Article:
Alan Bradley

My name is Alan Bradley. I was born in a place called O’ Devaney gardens in Dublin. I got married over forty years. I have a beautiful wife. I have two lovely sons, Alan and John and I have three grandchildren. In 2019 I didn’t feel well when I was in Spain. I was kind of getting sick all the time when I was over there. You know, I couldn’t hold anything down. So I was convinced I had COVID but when I came home, I made an appointment to see the doctor. So a couple of days later, I went up to him and he checked me out. And they sent me straight to Blanchardstown Hospital and they did a CT scan on me and they came across the cancer.

I think that was the worst day of my life in a bedroom on my own and telling that you have cancer, the only thing you think of you know is death.

I made the decision to take the chemo. I wanted to see my grandchild being born. So she was born it was the best thing that ever happened to the house because the joy that came with it, you know, just seeing her there and watching her growing up and you know, it was brilliant.

So on the chemo, I was on that for about eight months. The first four months was okay, but the last four months it was hard. I would get up in the night-time, run down the bathroom, get sick and get blisters in my mouth, get cramps in my legs. You know, it was a terrible feeling. I didn’t have any energy. That was the worst part of it.

When they gave me immunotherapy. I was on that for about four or five months. And two weeks ago, I just said I can’t take it. So I’m just gonna let the cancer take its course.

Hello, my name is Betty McDonnell. I’m a community palliative care nurse for St. Francis hospice. I’ve worked here for the last 33 years attending patients in their homes who are receiving palliative care in the north county and city of Dublin.

My name is Teresa Garty. I’m a clinical nurse specialist in lymphedema and the complementary therapist here in St. Francis hospice. I’ve worked here for the last 12 and a half years as a member of complementary therapy team. As a complementary therapist, we work alongside conventional medical, nursing and allied health professionals providing complementary therapies to patients, both in the inpatient units and out patients daycare service.

Got involved in the hospice. You know when I was going through my cancer. Betty comes into my house. She gives me my painkillers and ups & downs them. Eileen is a counsellor. She’s a lovely woman and Teresa gives me my massage when I go up there, and she’s absolutely great.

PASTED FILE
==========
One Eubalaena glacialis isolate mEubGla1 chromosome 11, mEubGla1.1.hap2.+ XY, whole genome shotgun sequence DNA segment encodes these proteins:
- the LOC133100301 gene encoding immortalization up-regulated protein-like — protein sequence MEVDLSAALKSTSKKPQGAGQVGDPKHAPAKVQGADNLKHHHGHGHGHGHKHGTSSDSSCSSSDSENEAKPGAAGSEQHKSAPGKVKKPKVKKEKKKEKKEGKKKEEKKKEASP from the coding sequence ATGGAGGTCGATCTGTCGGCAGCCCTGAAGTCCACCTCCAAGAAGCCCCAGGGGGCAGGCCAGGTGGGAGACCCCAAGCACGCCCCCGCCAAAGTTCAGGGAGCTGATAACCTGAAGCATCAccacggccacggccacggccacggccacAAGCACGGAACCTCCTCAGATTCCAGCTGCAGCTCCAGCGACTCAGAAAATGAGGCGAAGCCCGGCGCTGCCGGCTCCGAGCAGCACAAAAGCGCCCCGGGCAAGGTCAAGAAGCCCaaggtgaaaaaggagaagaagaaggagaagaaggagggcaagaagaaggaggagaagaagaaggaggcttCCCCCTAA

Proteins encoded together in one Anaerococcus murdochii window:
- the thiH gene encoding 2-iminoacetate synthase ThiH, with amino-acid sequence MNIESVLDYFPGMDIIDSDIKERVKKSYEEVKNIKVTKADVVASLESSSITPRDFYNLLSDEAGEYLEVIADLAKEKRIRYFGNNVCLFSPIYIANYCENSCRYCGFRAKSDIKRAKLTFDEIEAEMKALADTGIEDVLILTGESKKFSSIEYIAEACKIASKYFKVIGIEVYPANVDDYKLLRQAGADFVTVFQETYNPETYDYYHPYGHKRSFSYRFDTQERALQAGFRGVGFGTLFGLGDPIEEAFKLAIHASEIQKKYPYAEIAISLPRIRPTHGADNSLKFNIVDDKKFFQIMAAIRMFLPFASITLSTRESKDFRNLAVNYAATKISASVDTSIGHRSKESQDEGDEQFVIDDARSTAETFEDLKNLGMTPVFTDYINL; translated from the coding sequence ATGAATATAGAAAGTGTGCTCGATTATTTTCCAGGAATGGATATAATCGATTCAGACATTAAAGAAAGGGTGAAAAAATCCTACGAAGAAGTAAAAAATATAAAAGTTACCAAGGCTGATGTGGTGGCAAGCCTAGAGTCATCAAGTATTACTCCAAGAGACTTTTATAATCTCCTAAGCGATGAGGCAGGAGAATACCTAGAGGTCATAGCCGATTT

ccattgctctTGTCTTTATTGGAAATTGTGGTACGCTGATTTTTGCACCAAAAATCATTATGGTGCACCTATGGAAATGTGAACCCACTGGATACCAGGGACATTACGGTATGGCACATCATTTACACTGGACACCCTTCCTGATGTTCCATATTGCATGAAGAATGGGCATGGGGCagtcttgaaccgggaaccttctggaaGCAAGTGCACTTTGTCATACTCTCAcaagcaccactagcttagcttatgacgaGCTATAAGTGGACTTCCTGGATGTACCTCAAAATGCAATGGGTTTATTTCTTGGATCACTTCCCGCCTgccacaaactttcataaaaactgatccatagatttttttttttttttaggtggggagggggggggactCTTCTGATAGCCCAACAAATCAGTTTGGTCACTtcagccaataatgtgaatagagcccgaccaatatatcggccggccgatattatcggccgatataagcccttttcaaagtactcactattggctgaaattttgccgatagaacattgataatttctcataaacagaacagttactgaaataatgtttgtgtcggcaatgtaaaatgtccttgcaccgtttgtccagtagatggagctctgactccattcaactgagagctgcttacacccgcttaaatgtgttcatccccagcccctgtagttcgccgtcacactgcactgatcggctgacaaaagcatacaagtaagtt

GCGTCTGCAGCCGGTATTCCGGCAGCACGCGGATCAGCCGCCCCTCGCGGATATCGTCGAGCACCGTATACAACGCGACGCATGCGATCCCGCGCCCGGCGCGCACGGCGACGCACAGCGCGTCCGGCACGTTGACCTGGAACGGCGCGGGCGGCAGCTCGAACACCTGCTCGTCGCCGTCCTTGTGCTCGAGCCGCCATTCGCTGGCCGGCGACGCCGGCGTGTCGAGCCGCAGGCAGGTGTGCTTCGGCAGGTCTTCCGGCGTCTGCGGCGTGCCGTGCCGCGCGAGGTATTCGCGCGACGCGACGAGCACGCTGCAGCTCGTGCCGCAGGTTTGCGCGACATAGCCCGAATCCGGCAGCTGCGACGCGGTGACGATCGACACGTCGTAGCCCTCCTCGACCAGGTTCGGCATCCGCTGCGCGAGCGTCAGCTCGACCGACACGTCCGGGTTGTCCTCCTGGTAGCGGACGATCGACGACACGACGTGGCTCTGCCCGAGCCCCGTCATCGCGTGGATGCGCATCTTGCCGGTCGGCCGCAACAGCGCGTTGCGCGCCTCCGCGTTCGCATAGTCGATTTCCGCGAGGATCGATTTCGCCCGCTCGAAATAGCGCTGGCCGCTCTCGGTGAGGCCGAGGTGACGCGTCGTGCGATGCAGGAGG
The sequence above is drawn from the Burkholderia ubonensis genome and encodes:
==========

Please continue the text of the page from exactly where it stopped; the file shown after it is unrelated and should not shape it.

Alan has been coming into me now for the past year. A lovely gentleman when he comes in Alan relaxes by having a chat and we go through all his past life, the work he used to do, and all relates that he talks all about his family. And this is Alan’s way of possibly reducing his stress and anxiety.

As I said I went hospice through palliative care. They’re there to help everybody. If you have the cancer and don’t shy away from because they will help you even if it’s just helping with your brain that you’re going to have a nervous breakdown whatever but they are very good they keep the pain under control and only for Betty today. I’d probably been a lot, lot of pain. You know, so there’s times I don’t feel great during the day. I would ring Betty and she’ll tell me take this or take that or up the tablet or lower the tablet. So yeah, if you have cancer, you know, go to palliative care, they’re very very good up there.

For Alan when I met him first, as he said to you today, it was his physical pain. So we monitored and we control that for him through medication and other methods of relaxation and complementary therapies. We also would look after his psychological support. And now Alan has taken a break from his treatment and allows him, he has made a choice which we support him with his choices and help them to make those choices and making best use of time and the precious time that is left. As none of us know how long that can be.

Palliative care- we’re here to actually help the patients or a person under a journey that to make life easier for them to have reduced their symptoms and that and maybe address any fears that may have so as a member of the multidisciplinary team, there’s the support of say the medical team, there’s the nursing team, social work, occupational physiotherapy and chaplaincy. So we’re all here to work for the good of the patient and that and to make their journey. As long as they have left as good as possible for them.

I would love to see my grandchild get christened. I would love to see her going to first school. I’d love to see her you know, on her 21st birthday party and I would love to see her get married and settling down.

Would I change anything in my life? No you know I had a good life, A good wife, forty years married, we had our great holidays together. So please God that they continue. I don’t know when I won’t be able to get out of that bed. That’s what will happen.